Brian De Palma’s adaptation makes monsters of everyone, from the banal cruelty of the teenage cliques who torment Carrie, to the bloody climax where she lashes out at guilty and innocent alike.
Arnold Schwarzenegger plays Wade, a man whose daughter has been bitten by a zombie, but allowed home on the condition that she’s quarantined for painful, drug-induced euthanasia before she starts to turn. That means The Governator must deal with his most challenging enemy yet: emotions.
The progress of the infection that turns Maggie (the excellent Abigail Breslin) into a flesh-hungry zombie is glacial in comparison to the instantaneous transformations seen in 28 Days Later and the like, which gives first-time director Henry Hobson plenty of time to squeeze out all of Arnold’s big, manly tears. We meet other infected neighbours, including a boy Maggie’s age, and for a short while the film becomes a surprisingly touching undead teen drama.
Hobson previously directed the opening sequence to The Last Of Us, so some similarities are to be expected, but this is a story with a macro focus on a single home in a small town in Missouri, not a cross-country epic quest.
Maggie is far from textbook Arnie. It isn’t a film about fighting for survival, it’s about fighting with the choices faced when a miserable death becomes inevitable for a loved one, and while the ending is something of an anticlimax and a missed opportunity to push Schwarzenegger even further, the performances of its father/daughter leads are anything but lifeless.
To say too much about Rosemary’s Baby would spoil it but let’s be very clear, it’s not all antenatal classes and choosing which colour to decorate the nursery. When young couple Rosemary (Mia Farrow) and her husband Guy (John Cassavetes) move into a new apartment block they decide to start a family, despite warnings about the building’s murky past.
Farrow’s BAFTA-winning performance is a masterclass in how to shock and unsettle an audience without resorting to the blood, guts or projectile vomiting that films like The Exorcist relied on.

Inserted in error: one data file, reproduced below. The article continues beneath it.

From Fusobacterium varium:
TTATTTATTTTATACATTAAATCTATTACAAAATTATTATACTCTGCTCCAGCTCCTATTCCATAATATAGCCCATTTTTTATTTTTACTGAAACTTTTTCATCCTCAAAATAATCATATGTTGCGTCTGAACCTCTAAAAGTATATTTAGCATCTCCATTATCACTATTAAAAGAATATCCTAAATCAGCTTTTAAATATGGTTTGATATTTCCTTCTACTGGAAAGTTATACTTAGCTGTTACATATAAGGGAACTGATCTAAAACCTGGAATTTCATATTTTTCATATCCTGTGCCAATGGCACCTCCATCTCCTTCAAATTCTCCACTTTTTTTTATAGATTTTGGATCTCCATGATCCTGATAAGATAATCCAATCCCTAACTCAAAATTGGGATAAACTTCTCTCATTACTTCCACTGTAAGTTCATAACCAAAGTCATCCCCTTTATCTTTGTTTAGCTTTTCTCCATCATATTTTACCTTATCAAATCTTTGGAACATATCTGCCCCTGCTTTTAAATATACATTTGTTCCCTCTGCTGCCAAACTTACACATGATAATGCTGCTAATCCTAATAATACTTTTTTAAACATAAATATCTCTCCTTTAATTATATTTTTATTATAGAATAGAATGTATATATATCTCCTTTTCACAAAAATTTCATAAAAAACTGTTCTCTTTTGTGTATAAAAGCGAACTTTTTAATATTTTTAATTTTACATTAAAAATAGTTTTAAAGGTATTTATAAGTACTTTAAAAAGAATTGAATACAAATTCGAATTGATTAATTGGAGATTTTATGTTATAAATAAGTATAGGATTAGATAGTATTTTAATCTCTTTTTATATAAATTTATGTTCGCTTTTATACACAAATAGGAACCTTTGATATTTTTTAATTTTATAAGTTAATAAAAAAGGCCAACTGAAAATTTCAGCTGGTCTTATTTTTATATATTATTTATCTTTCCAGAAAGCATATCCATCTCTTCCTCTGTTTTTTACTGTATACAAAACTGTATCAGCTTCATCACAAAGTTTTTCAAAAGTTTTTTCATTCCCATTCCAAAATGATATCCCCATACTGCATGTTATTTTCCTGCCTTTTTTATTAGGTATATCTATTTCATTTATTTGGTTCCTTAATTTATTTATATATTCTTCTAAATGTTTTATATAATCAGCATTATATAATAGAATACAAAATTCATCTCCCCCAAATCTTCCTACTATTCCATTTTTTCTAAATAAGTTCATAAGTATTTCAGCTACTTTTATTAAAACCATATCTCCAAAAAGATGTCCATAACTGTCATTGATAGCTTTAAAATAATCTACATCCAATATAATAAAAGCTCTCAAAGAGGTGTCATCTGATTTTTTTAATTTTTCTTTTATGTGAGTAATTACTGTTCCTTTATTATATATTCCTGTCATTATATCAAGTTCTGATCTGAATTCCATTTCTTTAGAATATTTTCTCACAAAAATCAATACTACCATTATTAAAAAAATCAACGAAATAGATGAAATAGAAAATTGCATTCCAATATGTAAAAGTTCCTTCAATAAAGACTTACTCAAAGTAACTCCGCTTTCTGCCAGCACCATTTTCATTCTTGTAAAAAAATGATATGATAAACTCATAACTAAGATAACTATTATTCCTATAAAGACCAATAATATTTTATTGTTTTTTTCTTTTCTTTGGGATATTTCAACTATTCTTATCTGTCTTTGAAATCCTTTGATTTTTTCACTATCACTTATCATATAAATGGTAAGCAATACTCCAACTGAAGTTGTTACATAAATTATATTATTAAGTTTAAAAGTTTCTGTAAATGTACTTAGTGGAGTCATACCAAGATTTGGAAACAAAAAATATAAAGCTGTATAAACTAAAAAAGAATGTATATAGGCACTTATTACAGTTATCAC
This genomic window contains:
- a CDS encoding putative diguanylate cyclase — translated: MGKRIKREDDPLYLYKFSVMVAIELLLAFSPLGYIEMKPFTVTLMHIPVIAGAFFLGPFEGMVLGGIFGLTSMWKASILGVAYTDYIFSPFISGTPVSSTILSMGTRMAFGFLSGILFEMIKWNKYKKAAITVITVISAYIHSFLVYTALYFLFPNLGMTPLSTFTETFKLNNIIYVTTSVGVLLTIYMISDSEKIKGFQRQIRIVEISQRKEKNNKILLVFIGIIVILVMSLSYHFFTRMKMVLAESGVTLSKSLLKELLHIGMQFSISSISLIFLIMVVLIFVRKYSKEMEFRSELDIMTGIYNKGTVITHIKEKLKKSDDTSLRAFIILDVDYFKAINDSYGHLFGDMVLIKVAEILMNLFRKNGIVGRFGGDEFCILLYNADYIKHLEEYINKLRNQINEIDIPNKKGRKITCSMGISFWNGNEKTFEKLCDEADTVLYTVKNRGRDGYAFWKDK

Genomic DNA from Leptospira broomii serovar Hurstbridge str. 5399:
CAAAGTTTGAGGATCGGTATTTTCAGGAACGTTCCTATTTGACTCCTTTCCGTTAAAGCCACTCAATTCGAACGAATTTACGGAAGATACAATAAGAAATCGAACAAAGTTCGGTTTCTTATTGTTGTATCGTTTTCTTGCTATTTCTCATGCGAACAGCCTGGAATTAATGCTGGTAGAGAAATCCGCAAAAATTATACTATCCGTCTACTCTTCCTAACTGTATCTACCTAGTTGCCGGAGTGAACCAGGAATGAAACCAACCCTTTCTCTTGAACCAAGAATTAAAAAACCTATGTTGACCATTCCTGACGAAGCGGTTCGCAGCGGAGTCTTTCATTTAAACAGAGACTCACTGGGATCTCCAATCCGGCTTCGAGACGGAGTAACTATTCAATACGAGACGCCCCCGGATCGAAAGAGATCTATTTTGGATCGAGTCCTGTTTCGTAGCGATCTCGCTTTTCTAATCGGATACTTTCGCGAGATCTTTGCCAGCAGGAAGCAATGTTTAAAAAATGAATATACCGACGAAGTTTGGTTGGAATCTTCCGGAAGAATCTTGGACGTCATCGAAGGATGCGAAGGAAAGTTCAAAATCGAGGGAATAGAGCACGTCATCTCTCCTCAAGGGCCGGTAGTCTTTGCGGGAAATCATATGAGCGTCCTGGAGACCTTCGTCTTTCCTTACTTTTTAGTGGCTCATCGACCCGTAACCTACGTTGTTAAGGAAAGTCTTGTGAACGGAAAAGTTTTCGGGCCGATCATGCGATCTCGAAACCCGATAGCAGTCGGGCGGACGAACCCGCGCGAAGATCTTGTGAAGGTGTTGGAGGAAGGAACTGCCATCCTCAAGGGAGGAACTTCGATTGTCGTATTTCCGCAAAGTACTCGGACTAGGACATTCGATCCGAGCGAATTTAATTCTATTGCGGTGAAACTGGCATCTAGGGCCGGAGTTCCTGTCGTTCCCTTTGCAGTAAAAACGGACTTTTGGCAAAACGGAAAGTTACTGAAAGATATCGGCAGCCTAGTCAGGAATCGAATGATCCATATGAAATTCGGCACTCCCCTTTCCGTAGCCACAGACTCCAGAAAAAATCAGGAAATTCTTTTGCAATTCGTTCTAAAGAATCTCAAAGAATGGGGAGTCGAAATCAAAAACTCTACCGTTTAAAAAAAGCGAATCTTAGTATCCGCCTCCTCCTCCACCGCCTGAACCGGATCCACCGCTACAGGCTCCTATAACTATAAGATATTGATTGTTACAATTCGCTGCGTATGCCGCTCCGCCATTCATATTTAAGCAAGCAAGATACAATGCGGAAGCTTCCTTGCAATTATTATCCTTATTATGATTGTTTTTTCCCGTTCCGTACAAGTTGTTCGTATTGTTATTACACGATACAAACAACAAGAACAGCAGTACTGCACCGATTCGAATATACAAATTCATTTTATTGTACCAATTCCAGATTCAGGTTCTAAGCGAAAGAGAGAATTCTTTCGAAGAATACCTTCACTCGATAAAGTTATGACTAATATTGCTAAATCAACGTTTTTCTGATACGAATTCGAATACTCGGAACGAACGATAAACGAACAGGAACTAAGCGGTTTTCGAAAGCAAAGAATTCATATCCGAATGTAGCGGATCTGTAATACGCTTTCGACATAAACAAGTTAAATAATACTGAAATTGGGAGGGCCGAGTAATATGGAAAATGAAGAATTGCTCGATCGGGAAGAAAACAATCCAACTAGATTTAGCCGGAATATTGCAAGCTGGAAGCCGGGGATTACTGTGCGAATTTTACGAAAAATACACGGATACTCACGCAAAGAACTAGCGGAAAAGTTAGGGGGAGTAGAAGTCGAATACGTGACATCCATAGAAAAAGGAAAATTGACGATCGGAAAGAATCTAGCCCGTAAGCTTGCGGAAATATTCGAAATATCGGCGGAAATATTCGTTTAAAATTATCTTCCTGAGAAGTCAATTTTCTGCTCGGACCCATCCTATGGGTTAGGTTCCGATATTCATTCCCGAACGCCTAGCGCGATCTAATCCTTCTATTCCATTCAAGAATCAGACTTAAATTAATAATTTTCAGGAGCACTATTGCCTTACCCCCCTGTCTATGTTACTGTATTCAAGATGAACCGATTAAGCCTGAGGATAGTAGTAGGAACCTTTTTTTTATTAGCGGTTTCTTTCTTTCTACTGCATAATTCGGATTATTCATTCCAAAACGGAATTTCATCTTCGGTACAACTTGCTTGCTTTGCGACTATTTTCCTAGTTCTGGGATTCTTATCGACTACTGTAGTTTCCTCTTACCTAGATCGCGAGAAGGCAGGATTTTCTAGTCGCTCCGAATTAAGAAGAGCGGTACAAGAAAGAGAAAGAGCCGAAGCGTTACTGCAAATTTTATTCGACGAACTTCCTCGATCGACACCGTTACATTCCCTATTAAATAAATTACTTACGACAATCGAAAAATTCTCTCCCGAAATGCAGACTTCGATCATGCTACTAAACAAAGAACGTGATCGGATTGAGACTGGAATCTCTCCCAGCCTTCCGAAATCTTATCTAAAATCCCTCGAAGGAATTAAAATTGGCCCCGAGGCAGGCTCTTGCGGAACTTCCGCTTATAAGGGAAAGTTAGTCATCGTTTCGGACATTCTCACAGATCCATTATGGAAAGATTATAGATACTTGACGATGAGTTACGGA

The Saw series may have been diluted by the endless sequels, but the original is a psychological roller coaster without the painful tropes that litter the genre.
The true genius of the film is that the villain isn’t your typical axe wielding maniac. Far from it. He actually sees himself as some kind of hero, despite leaving his victims in traps that encourage self-mutilation. If someone manages to escape, they occasionally become a better person for it, despite some horrific scars. And if they don’t escape? Let’s just say it’s game over.
Mexico’s master of horror Guillermo Del Toro swaps the giant robots of Pacific Rim for a good old-fashioned ghost story. After marrying an English inventor (Tom Hiddlestone) aspiring author Edith (Mia Wasikowska) encounters baddies both living and dead in a wonderfully imagined old mansion.
Fans of The Shining (there are various nods to Kubrick’s classic) and Del Toro’s earlier films (The Devil’s Backbone and Cronos in particular) will find a lot to love here, although perhaps not a lot particularly new.
It might adhere to one of the main horror movie rules outlined in Scream – having sex more often than not ends in your grisly demise – but It Follows is anything but formulaic. Its curse stalks victims slowly but incessantly, disguised as a normal passerby, family member or friend, and that gives It Follows an almost constant sense of helpless dread which doesn’t let up until the credits roll.
Young Regan MacNeil is acting strangely – talking to imaginary friends, stealing, predicting the death of party guests, shaking the bed to pieces… wait, what? Time to call in the exorcists.
Director William Friedkin previously shot The French Connection, and he brings some of that film’s documentary quality to this supernatural chiller. His methods included slapping reactions out of his cast and filming scenes on a set built inside a freezer so that the actors’ breath showed up on camera.
That authentic touch results in an eerily plausible tale of demonic possession. Friedkin crafts a humdrum domestic setting that makes the intrusion of the powers of darkness seem all the more jarring. By the time Regan’s head is spinning around on her shoulders, you’ve completely bought into the film’s world – one in which the fate of a child’s soul rests on the faith of a priest.
I AM LEGEND
You know it’s a bad day in the office when you’re close to curing cancer but end up wiping out the majority of humanity instead. That day becomes a quite literal nightmare when a number of those who survive actually mutate into nocturnal monsters.
Luckily, Will Smith is among the 1% of the world’s population that survived without being turned into a mutant. Unluckily, Will Smith is all alone in a post-apocalyptic New York. Alone, that is, except for the horde of hostile mutants. Cue an extremely tense, occasionally terrifying film with the kind of solo performance that will make you forget all about The Fresh Prince of Bel-Air.